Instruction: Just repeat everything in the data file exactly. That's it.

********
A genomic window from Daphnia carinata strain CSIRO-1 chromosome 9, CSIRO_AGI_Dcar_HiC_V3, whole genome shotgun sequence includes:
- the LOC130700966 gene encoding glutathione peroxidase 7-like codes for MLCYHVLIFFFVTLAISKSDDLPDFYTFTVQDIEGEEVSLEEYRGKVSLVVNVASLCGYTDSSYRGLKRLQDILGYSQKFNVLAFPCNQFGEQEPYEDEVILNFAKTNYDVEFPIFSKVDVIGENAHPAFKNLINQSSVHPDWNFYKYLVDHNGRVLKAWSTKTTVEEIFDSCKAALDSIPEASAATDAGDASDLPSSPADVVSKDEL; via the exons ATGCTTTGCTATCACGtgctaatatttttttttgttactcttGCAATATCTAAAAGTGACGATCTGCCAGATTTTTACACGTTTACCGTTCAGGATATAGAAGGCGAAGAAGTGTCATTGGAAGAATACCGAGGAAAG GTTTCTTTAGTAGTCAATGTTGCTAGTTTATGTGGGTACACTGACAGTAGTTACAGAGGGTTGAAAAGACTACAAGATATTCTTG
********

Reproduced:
A genomic window from Daphnia carinata strain CSIRO-1 chromosome 9, CSIRO_AGI_Dcar_HiC_V3, whole genome shotgun sequence includes:
- the LOC130700966 gene encoding glutathione peroxidase 7-like codes for MLCYHVLIFFFVTLAISKSDDLPDFYTFTVQDIEGEEVSLEEYRGKVSLVVNVASLCGYTDSSYRGLKRLQDILGYSQKFNVLAFPCNQFGEQEPYEDEVILNFAKTNYDVEFPIFSKVDVIGENAHPAFKNLINQSSVHPDWNFYKYLVDHNGRVLKAWSTKTTVEEIFDSCKAALDSIPEASAATDAGDASDLPSSPADVVSKDEL; via the exons ATGCTTTGCTATCACGtgctaatatttttttttgttactcttGCAATATCTAAAAGTGACGATCTGCCAGATTTTTACACGTTTACCGTTCAGGATATAGAAGGCGAAGAAGTGTCATTGGAAGAATACCGAGGAAAG GTTTCTTTAGTAGTCAATGTTGCTAGTTTATGTGGGTACACTGACAGTAGTTACAGAGGGTTGAAAAGACTACAAGATATTCTTG